00:01:30

00:02:15

00:00:22

IMR90 150 kbp

-

00:04:28

00:13:21

00:03:10

IMR90 40 kbp

-

00:07:19

02:35:34

00:35:43

IMR90 2 0kbp

-

00:08:36

12:57:17

02:34:05

HiC-Pro is based on a fast implementation of the iterative correction algorithm. We therefore compare our method with the MES (Memory-Efficient Sequential) and MEP (Memory-Efficient Parallel) algorithms of the HiCorrector software [20] for Hi-C data normalization (hours:minutes:seconds). All algorithms were terminated after 20 iterations (see Additional file 1 for details)

The HiCorrector package provides a parallel version of the iterative correction for dense matrices. We therefore compared the performance of HiCorrector with the HiC-Pro normalization at different Hi-C resolutions (Table 3). All algorithms were terminated after 20 iterations for the purpose of performance comparison, as each iteration requires nearly the same running time. Choosing dense or sparse matrix-based implementation is dependent on the Hi-C data resolution and on the depth of coverage. Although our implementation can be run in either sparse or dense mode, the available data published at resolutions of 5–40 kb are currently characterized by a high degree of sparsity. At each level of Hi-C contact map resolution, we compared our dense or sparse implementation with the parallel and/or sequential version of HiCorrector. Our results demonstrate that using a compressed sparse row matrix structure is more efficient on high resolution contact maps (<40 kb) than using parallel computing on dense matrices. As expected for low resolution contact maps (1 Mb, 500 kb), using a dense matrix implementation is more efficient in time, although the gain, in practice, remains negligible.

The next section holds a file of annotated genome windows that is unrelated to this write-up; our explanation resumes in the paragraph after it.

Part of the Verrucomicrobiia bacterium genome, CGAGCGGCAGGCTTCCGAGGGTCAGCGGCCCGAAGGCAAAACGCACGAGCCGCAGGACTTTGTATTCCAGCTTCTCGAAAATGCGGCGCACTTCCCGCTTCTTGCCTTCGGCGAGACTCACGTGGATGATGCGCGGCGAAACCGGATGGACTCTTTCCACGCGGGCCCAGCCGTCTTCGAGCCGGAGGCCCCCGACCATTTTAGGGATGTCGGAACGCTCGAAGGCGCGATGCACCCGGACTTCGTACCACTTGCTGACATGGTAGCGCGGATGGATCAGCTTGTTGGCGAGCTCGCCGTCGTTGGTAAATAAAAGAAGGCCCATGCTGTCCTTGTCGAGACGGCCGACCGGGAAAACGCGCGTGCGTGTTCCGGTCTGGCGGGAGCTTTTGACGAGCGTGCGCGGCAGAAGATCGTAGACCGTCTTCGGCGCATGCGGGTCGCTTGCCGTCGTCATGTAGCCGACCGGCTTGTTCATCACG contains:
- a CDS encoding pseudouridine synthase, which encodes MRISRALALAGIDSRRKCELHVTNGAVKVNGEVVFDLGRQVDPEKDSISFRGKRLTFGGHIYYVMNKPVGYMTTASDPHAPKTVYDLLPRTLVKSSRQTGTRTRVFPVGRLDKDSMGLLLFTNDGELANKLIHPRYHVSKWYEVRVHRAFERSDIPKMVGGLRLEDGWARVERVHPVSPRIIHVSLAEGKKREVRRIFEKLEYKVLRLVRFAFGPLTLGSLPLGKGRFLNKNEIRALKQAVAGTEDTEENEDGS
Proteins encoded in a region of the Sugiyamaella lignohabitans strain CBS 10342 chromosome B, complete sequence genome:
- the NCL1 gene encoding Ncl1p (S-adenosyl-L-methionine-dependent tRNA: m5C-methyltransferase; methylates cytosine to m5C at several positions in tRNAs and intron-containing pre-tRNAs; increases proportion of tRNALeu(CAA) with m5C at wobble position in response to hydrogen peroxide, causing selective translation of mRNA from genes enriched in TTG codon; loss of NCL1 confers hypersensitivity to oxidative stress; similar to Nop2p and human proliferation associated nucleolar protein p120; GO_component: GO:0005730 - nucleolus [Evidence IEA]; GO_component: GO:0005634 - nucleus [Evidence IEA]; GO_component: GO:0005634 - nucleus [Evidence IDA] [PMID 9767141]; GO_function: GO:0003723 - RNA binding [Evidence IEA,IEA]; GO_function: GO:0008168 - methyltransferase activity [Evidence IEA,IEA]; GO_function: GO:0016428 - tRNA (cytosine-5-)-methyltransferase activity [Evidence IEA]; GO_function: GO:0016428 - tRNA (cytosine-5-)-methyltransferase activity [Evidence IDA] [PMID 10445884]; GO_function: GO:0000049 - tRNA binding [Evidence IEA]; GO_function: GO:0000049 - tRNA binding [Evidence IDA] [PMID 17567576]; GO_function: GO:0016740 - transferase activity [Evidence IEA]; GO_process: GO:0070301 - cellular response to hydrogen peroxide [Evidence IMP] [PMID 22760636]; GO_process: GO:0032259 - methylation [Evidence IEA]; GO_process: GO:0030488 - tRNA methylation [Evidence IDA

The code for the normalization is available as a standalone package (https://github.com/hiclib/iced) as well as being included in HiC-Pro. Our implementation based on sparse row matrices is able to normalize a 20-kb human genome map in less than 30 minutes with 5 GB of RAM (Table 3). Genome-wide normalization at 5 kb can be achieved in less than 2.5 hours with 24 GB of RAM. Thus, compared to existing solutions, our implementation substantially speeds up and facilitates the normalization of Hi-C data prior to downstream analysis.

Allele-specific contact maps